-Jeremy B. Warner, Assistant Professor of Digital Media, California State University, Bakersfield, May 2019


Diana Prince/Wonder Woman............Lynda Carter

Colonel Steve Trevor, Jr./Major Steve Trevor, Sr.........Lyle Waggoner

Irac..........Tom Kratochvil

General Phil Blankenship..........Richard Eastham

Etta Candy..........Beatrice Colen


Douglas S. Cramer, Charles B. Fitzsimmons, John Gaynor, Bruce Lansbury, Wilford Lloyd Baumes, Arnold F. Turner


Stanley Ralph Ross


William Moulton Marston


60 episodes


November 1975 - Pilot Movie

April 1976-February 1977   Friday 8:00-9:00


September 1977-September 1979   Friday 8:00-9:00 


Bates, Billie Rae. (2012). Superchicks: A Guide to TV’s Wonder Woman and Isis. CreateSpace Press.

Hanley, T., & Hahn, J. (2014). Wonder Woman Unbound: The Curious History of the World's Most Famous Heroine. Chicago: Chicago Review Press.

Joby, Tom (1980-05-12). "Cathy Crosby turns down 'Wonder Woman' offer". Associated Press.

Jones, N., Bajac-Carter, M., & Batchelor, B. (2014). Heroines of film and television: Portrayals in popular culture.

Lepore, J. (2014). The Secret History of Wonder Woman (First ed.). Vintage Press.

Pingel, Mike. (2012). Channel Surfing: Wonder Woman. CreateSpace Press.

Shales, Tom (November 7, 1975). "Wonder Woman Tries Comeback". The Washington Post. The Washington Post Company.

Riggs, Thomas (2014). St. James Encyclopedia of Popular Culture. St. James Press.

Westfahl, Gary, ed. (2005). The Greenwood Encyclopedia of Science Fiction and Fantasy, vol. 3: Themes, Works, and Wonders. Greenwood Press.

Jeannie Epper on how she won the part of Lynda Carter's stunt double on Wonder Woman
Composer Charles Fox on composing the theme for Wonder Woman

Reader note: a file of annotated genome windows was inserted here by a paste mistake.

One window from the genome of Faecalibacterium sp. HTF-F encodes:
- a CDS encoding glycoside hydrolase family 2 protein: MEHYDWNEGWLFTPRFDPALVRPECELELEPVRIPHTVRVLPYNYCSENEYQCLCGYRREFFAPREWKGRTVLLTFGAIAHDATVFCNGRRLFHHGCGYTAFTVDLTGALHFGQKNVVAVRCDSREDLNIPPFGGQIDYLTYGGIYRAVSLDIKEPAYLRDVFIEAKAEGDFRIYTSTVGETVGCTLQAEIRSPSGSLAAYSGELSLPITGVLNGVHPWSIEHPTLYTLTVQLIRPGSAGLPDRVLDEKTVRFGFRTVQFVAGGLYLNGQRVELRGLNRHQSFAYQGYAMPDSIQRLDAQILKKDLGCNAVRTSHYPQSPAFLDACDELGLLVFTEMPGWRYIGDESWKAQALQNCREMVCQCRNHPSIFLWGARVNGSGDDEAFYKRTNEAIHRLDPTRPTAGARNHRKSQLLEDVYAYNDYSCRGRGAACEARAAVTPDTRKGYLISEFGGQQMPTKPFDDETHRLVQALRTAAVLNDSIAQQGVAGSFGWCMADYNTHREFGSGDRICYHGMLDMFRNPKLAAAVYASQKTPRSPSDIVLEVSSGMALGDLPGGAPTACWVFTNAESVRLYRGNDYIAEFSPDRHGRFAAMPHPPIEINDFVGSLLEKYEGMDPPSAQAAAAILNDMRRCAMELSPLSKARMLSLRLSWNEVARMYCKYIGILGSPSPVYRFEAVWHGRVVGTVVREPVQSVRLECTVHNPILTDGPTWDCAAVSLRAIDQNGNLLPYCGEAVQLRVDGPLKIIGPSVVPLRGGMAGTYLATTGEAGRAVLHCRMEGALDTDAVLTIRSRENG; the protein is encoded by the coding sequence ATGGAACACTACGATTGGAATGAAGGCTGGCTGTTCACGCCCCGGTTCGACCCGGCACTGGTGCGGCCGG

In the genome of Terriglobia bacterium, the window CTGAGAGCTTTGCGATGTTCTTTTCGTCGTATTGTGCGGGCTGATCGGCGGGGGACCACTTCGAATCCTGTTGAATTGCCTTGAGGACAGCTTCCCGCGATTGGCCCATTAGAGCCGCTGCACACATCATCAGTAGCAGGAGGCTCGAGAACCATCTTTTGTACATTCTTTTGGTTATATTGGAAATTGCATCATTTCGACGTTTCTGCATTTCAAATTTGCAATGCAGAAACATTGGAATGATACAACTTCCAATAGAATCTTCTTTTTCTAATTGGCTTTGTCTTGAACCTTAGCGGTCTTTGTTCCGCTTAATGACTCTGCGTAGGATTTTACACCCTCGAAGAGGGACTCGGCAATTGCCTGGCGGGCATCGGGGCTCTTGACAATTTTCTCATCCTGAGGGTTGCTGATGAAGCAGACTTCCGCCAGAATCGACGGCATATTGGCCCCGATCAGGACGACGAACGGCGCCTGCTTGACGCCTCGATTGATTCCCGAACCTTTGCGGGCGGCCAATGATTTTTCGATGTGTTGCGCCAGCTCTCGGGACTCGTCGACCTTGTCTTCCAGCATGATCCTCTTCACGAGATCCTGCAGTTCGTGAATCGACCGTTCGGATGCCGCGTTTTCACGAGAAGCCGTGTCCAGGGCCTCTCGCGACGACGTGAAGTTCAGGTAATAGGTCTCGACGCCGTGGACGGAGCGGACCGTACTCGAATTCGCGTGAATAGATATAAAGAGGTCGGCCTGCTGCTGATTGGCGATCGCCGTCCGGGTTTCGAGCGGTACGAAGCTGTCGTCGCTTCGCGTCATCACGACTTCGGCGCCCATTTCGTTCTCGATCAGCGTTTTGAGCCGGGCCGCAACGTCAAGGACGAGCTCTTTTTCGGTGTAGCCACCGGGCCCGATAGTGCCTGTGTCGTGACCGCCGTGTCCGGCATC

Bruce Bilson on directing episodes of Wonder Woman
Stanley Ralph Ross on writing the third pilot for Wonder Woman, starring Lynda Carter and Lyle Wagonner
Douglas S. Cramer on creating his production company
Barbara Corday on writing for Wonder Woman
Who talked about this show

Howard Anderson, Jr.

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Howard Anderson Jr. on creating the opening titles for Wonder Woman

Bruce Bilson

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Bruce Bilson on directing episodes of Wonder Woman

Barbara Corday

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Barbara Corday on writing for Wonder Woman

Douglas S. Cramer

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Douglas S. Cramer on creating his production company

Jeannie Epper

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Jeannie Epper on how she won the part of Lynda Carter's stunt double on Wonder Woman
Jeannie Epper on becoming Lynda Carter's stunt double on Wonder Woman
Jeannie Epper on stunts she performed as Lynda Carter's stunt double on Wonder Woman
Jeannie Epper on stunt work on Wonder Woman
Jeannie Epper on her friendship with Lynda Carter that developed while she was Carter's stunt double on Wonder Woman
Jeannie Epper on her stunt work as Lynda Carter's stunt double on Wonder Woman
Jeannie Epper on the costume she worked in as Lynda Carter's stunt double on Wonder Woman
Jeannie Epper on career highs - Wonder Woman and "Romancing The Stone"
Jeannie Epper on the challenges that stuntwomen face that stuntmen don't - like wardrobe malfunctions on Wonder Woman
Jeannie Epper on challenges with the costume she worked in as Lynda Carter's stunt double on Wonder Woman
Jeannie Epper on the most dangerous stunts she performed and injuries she and other stuntwomen incurred on Wonder Woman
Jeannie Epper on how she won the part of Lynda Carter's stunt double on Wonder Woman

Charles Fox

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Composer Charles Fox on composing the theme for Wonder Woman
Composer Charles Fox on composing the theme for Wonder Woman

David E. Kelley

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David E. Kelley on his 2011 updated version of Wonder Woman

Leslie H. Martinson

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Leslie H. Martinson on directing Wonder Woman

Dick Van Patten

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Dick Van Patten on a guest role he had on Wonder Woman

Stanley Ralph Ross

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Stanley Ralph Ross on writing the third pilot for Wonder Woman, starring Lynda Carter and Lyle Wagonner